If you’ve been to an aquarium, chances are, you’ve seen a lionfish, with their colorfully-striped spines along their back like a lion’s mane. As one of the most prized (and poisonous!) salt water aquarium fish, many marine biologists and divers were surprised to discover an alarming increase of the species in the Atlantic Ocean.
In fact, this venomous fish naturally lives and breeds in the Indo-Pacific, an area where the tropical oceans of Indonesia, Indian Ocean and Pacific meet. However, some biologists believe that the surge in offspring near the Bahamas was from six lionfish spilling into the ocean when an aquarium was destroyed when Hurricane Andrew hit the coast of Florida in 1992.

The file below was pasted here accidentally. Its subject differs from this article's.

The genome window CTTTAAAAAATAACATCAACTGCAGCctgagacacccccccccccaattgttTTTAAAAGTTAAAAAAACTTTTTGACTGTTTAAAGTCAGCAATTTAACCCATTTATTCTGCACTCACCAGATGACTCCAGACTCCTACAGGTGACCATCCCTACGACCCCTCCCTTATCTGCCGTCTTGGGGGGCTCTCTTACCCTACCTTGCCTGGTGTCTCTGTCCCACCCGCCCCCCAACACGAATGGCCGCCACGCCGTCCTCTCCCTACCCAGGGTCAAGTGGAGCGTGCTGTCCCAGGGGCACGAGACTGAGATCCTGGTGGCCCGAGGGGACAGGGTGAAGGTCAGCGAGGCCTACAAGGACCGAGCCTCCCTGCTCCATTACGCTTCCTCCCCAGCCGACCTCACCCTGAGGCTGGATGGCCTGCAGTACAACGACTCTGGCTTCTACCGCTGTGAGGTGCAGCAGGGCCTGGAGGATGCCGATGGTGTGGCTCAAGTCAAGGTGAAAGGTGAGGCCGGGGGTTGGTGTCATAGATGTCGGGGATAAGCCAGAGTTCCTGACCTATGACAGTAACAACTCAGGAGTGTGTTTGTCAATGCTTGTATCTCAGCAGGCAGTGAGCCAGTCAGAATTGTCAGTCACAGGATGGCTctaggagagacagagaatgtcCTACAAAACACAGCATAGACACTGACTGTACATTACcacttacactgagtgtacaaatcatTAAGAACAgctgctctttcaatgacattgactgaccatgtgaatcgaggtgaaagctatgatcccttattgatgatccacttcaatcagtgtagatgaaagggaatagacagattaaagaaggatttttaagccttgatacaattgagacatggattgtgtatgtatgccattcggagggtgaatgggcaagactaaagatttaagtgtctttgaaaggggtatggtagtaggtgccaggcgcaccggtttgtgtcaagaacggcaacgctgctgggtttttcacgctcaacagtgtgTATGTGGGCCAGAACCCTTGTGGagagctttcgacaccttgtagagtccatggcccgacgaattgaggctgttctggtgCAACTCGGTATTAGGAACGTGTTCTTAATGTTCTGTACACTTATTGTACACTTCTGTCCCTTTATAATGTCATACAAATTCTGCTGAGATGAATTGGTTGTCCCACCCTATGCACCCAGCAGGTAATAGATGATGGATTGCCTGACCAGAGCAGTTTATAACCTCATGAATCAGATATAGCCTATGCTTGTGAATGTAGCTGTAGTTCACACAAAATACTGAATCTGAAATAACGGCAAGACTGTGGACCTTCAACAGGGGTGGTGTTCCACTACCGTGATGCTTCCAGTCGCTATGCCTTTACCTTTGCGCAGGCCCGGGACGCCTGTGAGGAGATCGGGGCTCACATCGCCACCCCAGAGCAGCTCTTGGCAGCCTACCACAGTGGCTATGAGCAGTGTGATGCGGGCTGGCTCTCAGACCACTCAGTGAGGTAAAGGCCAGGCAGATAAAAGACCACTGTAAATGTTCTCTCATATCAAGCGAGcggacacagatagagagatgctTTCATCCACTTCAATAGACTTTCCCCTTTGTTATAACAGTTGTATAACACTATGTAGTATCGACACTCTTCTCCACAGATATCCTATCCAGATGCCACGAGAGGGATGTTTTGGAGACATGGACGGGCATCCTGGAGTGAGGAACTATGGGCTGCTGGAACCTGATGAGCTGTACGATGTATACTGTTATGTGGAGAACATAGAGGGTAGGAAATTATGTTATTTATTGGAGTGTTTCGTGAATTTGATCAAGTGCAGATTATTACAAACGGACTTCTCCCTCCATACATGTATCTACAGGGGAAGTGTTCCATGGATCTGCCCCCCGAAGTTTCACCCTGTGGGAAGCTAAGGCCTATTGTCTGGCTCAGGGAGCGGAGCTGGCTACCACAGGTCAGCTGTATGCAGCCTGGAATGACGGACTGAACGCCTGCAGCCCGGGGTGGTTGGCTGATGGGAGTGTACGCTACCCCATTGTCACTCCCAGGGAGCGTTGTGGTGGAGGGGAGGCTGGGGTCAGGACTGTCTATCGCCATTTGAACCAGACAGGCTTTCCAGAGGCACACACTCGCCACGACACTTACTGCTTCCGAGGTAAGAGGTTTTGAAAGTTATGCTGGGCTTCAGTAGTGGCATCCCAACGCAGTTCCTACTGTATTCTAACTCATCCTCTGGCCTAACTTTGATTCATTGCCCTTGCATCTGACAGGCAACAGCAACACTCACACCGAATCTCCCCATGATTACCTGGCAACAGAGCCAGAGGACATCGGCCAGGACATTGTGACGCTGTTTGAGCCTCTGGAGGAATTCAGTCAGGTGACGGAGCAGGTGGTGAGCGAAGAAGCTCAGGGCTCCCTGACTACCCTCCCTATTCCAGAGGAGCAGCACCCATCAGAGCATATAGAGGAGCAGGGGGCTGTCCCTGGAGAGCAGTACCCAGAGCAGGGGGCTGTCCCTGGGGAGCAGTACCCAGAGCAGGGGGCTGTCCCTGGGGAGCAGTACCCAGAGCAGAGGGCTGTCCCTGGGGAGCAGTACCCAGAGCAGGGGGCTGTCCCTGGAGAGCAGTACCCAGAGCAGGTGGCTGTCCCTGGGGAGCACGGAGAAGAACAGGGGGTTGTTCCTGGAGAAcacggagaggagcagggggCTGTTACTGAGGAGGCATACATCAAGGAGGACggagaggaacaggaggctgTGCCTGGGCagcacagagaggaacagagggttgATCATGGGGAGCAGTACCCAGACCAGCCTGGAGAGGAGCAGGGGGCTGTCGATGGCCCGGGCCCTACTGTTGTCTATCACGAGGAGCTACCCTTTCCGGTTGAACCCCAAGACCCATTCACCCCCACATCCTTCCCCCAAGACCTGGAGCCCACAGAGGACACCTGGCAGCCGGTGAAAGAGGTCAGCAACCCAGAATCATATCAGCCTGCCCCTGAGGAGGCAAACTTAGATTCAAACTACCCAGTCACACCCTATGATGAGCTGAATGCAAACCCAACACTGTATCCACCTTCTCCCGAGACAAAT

The overpopulation problem stems from the quick and abundant reproduction rate of 4,000 to 30,000 eggs per female cycle. And, since it only takes about a month for these eggs to become fish and they can live anywhere between 5 to 15 years, they dominate coral reef habitats. Since lionfish have few predators, they wreak havoc on other sea life and are a danger to snorkelers and scuba divers.
Yet, scientists hope either parasites or human interest in eating the fish (they are a delicacy in Asia) will help bring the lionfish numbers down and revive Caribbean reefs.